Friday, March 11, 2011

Horse Play

"I want to have fun," I say.
Sun's out, weather's warm. These darn chores can wait. I grab the nearest horse, my new thoroughbred, out of the field, scrape off yesterday's mud and throw on my saddle. Rustic shimmies left and right as I tighten the girth signalling his desire to rejoin his buddies.
"If you don't have to work, I shouldn't have to."
"Yeah, yeah," I say, then cock my head. Have I just been talking to a horse?
He turns his head my direction and blows. I wipe the fine droplets of exhalations off my brow and decide I really should spend more time with humans. He agrees with a vigorous nod.
In the tackroom, I select the fat, rubber bit. It will fill up his mouth and garble his speech, just in case Rustic thinks he wants to continue his smart mouthed ways. I chuckle at my own penchant for giving horses human characteristics, finish tacking up and climb aboard.
Today, Rustic wants to go on a trail we've never taken. I let him have his way, simply happy to be out. He picks up a trot, extends it. I'm tossed high in the air on each shoulder thrust, drop back in the saddle on each down beat. The trail bends and we enter a shady, pine-bough tunnel.  I ask for a walk. The needles strewed under our feet can be slick.
Rustic kicks it up a couple of gears. Skips the canter and launches into his racehorse gallop. He makes a few sounds, but I can't understand. Wind whips branches, and I haul back on the reins. Rustic rumbles. I duck left and begin to regret the fat, rubber bit.
In the flash of an "Oh #*##" we're completely lost. At least, I am. Rustic seems to have a plan. I grow tired, give up on trying to stop him.
"Okay, you win. Take me home," I say.
He begins to slow.
At the next intersection, Rustic takes a left, then another. His neck stretches, he ambles into a walk. I remain silent. Even though I know he can't understand my words, telling him he's useless sack of bones doesn't seem like the wise thing to do at the moment. Only he knows where we are.
Three hours later, he ambles onto a familiar trail, one that leads to the barn. I give a relieved sigh. He's mumbled all the way, throwing in a whinny now and then.
Back in the stable, I take his saddle and bridle off, grudgingly wash sweat from his coat.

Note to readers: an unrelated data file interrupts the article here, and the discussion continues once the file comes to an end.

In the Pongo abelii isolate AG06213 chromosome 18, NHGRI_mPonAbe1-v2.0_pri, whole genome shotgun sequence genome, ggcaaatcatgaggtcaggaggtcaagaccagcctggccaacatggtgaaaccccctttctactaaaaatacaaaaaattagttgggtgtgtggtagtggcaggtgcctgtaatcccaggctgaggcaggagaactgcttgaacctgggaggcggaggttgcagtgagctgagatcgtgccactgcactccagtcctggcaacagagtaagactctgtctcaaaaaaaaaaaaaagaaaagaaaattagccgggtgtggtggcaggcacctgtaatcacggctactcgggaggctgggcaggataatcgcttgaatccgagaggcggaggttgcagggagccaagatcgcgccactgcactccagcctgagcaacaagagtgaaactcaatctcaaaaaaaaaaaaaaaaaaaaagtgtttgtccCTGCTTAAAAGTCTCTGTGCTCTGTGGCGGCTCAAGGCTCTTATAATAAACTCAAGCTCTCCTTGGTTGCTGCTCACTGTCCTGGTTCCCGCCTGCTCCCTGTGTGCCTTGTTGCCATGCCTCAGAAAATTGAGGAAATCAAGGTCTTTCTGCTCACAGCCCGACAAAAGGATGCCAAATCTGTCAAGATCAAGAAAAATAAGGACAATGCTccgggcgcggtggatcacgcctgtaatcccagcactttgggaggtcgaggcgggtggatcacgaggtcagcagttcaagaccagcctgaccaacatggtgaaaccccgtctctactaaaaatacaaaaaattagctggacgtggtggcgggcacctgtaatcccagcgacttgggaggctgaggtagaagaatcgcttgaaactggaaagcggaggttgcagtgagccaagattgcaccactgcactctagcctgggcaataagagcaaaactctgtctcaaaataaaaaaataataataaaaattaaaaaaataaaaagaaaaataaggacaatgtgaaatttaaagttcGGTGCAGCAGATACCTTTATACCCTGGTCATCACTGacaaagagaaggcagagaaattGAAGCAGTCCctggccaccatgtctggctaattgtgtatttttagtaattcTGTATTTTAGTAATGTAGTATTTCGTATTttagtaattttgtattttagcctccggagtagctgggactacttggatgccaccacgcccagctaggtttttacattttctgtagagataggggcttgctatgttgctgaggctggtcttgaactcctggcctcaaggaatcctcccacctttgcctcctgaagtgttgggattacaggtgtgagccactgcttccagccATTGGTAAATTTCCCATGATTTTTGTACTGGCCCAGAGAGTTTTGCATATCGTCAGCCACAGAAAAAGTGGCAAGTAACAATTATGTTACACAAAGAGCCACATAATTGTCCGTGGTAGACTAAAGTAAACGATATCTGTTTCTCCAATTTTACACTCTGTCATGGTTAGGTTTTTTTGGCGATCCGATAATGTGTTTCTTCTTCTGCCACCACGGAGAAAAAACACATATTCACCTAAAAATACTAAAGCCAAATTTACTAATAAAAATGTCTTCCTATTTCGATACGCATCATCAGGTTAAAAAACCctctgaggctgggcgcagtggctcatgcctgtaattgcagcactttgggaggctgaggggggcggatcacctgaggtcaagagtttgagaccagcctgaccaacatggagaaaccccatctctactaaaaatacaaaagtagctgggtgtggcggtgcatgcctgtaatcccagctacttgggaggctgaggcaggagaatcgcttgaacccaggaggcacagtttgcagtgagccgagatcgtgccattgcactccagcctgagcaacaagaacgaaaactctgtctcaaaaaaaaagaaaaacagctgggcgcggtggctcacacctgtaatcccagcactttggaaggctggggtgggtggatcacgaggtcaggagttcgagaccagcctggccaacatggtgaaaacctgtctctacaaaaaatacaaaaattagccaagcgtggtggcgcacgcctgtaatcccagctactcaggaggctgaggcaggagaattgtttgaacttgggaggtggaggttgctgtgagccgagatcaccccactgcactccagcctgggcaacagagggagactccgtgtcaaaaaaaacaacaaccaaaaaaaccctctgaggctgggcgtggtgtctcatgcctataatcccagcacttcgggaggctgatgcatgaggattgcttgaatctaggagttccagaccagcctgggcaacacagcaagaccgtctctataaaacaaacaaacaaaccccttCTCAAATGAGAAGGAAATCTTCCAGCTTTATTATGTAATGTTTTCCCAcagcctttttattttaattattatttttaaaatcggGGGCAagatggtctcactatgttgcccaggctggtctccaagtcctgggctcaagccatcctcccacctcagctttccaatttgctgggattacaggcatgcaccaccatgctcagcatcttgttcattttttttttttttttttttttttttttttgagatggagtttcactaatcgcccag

"What was that all about?" I ask as I turn him back out with his buddies. He looks over his shoulder. "Don't you go blowing on me, again." I put one arm up in front of my face just in case.
 "If, you hadn't stuck that big bit in my mouth, you'd have understood. Now I'm not gonna tell ya." He kicks up his heels and streaks across the field.
"Okay, don't," I say, not caring if I appear crazy, knowing I'm simply adding words to his actions in my mind.
As I walk away, I hear hoofbeats coming my way. I turn. Rustic nuzzles my shoulder.
"I was just horsin' around," he says. "You said you wanted to play."
I laugh and blow kisses in his face.


Steve Green said...

Great stuff, a horse that not only talks, but has a wicked sense of humour too.

John Wiswell said...

I liked how this entire story just keeps moving. No sensational drama, she isn't going to die of cancer at the end and the world isn't going to explode, and yet almost every paragraph has momentum on their experience together, which is something sensational stories often can't do. Much more pleasant experience, too.

Karen said...

great story!

DeborahB said...

Steve, Glad you saw the humour! I often wonder if I'm simply coming across as a ditz. :) Thank you for reading.

DeborahB said...

John, Any praise from you makes me happy dance. Thank you so much for the kind words.

DeborahB said...

Karen, Thank you for reading. Glad you liked it. :)

John Wiswell said...

It was my pleasure, Deb!

Jodi MacArthur said...

Hey you! It was such a wonderful surprise to see you on my blog the other day! I was just thinking about you and fox hunting a couple weeks ago. This is a cute story. You select the rubber bit thinking you will show him, where he ends up showing you. ;-) I used to have a horse named Misty back in the day. We had a love/hate relationship. And this is all to familiar. ;-)

Anonymous said...

This is enjoyable to read, Deborah. It has been years since I rode a horse, but your story brought back fond memories.

Carol Benedict

DeborahB said...

Jodi, Carol, thanks for the notes. Glad the little story brought back some memories for you. :) There's nothing quite like a horse for keeping life real.